All Grayed Down
This was a quilt I made for my brother a few months before he died. It still makes me sad to think of him, but I'm so very glad I got it done in time for him to actually use it. He always complained that quilts were never made properly for his tall frame and so I made sure this one could be tucked under his chin, wrapped around his feet and plenty wide enough for him to roll up in if he wanted to. I wanted it to be happy enough for him to smile occasionally, but not so cheesy he didn't want it in the same room. I cried a lot of tears while finishing this one up and definitely didn't have time to do much hand quilting except on the borders.
Rejoice Evermore
This quilt was a Pat Sloan pattern that reached out and demanded to be made. I changed the colors a bit from the original plan, but there wasn't any other changes to be made. Love the value changes in the yellow background fabrics especially. I gave this quilt to my sister after their house burnt down last year. My daughters thought I was nuts because 'what was there to be thankful about?' Oh you know... life, good health, a loving family and the fact that sometimes you are strong enough to survive whether you know it or not? Mostly I just hoped it would be the comforting sort of quilt to wrap up in and have a good cry, and then remember the good things too. It's really hard to give away certain quilts, but easy when you know they might need it more than you.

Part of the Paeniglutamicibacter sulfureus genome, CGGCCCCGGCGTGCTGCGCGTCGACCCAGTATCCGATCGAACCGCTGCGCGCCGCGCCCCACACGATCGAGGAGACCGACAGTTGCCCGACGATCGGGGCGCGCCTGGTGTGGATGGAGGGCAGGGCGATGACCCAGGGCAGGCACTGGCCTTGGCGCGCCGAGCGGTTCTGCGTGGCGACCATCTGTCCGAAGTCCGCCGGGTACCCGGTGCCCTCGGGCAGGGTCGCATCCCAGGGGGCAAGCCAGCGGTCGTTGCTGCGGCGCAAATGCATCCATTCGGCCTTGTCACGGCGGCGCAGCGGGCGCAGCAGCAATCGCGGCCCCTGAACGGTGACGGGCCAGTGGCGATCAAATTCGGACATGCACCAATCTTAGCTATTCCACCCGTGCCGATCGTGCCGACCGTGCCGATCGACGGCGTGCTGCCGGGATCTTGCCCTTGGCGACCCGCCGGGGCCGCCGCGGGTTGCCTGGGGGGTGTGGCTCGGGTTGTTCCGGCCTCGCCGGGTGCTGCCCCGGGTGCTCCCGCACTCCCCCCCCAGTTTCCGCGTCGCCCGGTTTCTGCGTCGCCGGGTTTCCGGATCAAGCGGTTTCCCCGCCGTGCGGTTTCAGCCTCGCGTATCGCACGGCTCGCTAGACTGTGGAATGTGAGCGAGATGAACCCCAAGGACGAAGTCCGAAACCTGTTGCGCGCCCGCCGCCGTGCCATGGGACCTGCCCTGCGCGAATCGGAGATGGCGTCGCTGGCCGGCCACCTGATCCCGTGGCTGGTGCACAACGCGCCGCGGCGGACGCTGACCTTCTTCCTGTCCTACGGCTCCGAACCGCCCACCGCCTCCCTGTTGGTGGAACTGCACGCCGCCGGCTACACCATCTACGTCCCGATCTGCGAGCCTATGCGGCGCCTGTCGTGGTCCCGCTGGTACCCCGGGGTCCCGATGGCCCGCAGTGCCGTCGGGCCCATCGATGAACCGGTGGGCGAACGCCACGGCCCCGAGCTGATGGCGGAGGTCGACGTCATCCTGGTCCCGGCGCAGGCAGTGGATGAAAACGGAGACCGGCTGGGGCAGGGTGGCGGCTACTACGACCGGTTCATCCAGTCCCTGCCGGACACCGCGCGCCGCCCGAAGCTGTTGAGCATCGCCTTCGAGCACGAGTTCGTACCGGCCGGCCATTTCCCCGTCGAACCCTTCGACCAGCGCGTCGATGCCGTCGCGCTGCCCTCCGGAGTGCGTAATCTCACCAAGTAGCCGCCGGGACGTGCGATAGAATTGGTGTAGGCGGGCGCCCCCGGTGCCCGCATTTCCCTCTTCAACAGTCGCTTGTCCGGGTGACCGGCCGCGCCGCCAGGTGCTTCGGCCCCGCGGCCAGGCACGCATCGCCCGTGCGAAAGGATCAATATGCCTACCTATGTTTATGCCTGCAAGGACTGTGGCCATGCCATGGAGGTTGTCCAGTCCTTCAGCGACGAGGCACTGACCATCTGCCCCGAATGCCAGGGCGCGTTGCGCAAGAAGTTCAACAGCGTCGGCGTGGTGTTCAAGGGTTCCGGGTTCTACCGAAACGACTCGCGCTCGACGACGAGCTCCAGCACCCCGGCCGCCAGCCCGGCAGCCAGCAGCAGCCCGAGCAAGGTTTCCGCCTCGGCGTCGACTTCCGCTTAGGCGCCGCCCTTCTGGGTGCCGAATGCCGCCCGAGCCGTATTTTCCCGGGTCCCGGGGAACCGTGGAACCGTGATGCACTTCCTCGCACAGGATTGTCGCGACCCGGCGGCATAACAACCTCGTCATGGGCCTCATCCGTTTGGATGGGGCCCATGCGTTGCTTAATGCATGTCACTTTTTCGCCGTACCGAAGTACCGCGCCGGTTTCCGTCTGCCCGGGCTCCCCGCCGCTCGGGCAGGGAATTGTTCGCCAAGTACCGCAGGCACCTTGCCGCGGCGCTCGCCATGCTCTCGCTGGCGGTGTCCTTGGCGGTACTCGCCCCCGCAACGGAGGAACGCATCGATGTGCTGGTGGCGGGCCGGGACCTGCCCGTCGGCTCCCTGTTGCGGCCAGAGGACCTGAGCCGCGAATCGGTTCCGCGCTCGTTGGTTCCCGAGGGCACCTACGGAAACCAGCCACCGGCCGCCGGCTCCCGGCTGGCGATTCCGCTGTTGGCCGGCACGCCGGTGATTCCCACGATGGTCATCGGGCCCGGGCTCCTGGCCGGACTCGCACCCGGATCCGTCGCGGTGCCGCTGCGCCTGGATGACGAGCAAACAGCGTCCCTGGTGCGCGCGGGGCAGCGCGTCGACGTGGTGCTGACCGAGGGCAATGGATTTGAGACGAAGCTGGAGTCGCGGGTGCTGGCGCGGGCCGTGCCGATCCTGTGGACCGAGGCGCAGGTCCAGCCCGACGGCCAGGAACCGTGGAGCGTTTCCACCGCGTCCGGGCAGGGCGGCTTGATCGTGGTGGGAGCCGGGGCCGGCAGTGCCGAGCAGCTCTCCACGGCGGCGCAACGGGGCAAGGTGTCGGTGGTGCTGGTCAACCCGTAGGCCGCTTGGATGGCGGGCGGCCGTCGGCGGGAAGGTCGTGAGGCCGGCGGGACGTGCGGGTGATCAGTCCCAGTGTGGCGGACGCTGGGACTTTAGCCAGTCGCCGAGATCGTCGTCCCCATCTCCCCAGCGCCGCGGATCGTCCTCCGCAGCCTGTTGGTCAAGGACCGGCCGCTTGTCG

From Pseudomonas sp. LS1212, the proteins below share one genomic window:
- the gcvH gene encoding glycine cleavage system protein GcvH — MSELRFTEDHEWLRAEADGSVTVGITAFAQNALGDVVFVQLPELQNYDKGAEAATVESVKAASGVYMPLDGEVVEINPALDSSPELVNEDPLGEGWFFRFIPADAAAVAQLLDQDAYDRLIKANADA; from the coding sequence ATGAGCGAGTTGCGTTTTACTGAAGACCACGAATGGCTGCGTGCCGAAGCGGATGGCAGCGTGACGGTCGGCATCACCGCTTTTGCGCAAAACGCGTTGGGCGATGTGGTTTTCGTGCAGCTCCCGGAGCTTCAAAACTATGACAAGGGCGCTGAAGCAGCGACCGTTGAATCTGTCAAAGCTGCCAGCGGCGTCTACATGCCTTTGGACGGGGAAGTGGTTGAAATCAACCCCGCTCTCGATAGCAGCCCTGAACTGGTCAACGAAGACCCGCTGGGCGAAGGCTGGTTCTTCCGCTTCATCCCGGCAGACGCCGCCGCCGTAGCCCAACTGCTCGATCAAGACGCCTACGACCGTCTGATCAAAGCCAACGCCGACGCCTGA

Be Thankful
And now I'm being sappy and weird. Thanks for sticking with my trunk show till the end {if you have!} and go check out those other great trunk shows here! It takes dedication and a great love of quilting to make a quilt start to finish. All of us have quilts to be proud of for one reason or another!
Online Quilt Trunk Show

*On another note, if you're still with me on the Quilty 365, there is something you really should look at. Over at Crazy Mom Quilts, she is making a circle quilt that will give you a great idea of what our circle quilt could look like at the end of a year! Her quilt isn't a daily fabric journal like ours, but it's the same sort of pattern etc. How crazy is this? I'm sure I have seen the beginnings of her quilt before, but honestly never made the connection--circle quilt to circle quilt. I was thinking daily fabric choices, simple units, etc. etc. Gotta love quilting for the way inspiration flows, influences and changes with the advent of the Internet especially!

Sunday, November 15, 2015

A Handwork Round Up

I was trying to throw together a quick post and then I got sidetracked of course. Trying to catch up on the blog reading will do that to you! It's hard to believe I'm starting the stitching for the borders of the Big Star quilt. Just as I suspected, working on this quilt has reminded me of how much I truly do love it. So much effort and anxiety in putting these big stars together--I'd love it just for my courage in attempting it!
Hand quilting Big Stars
It's been a fairly relaxed weekend after the previous week of some troubles and trials. Things that make you want to hold your kids very close and cherish the family time. Guess I'm ready for some mellow, fairly calm looking fabrics. After today, I will have officially stuck with Quilty 365 for 21 days!
Another two days worth of circles....
There's been a lot of different applique in the stack around here and so I just had to get this border work cleared out of the way. Hopefully later this week I can find time to put it together with the other one and see what my Scrappy Lone Star will look like with borders!
Getting through the letter applique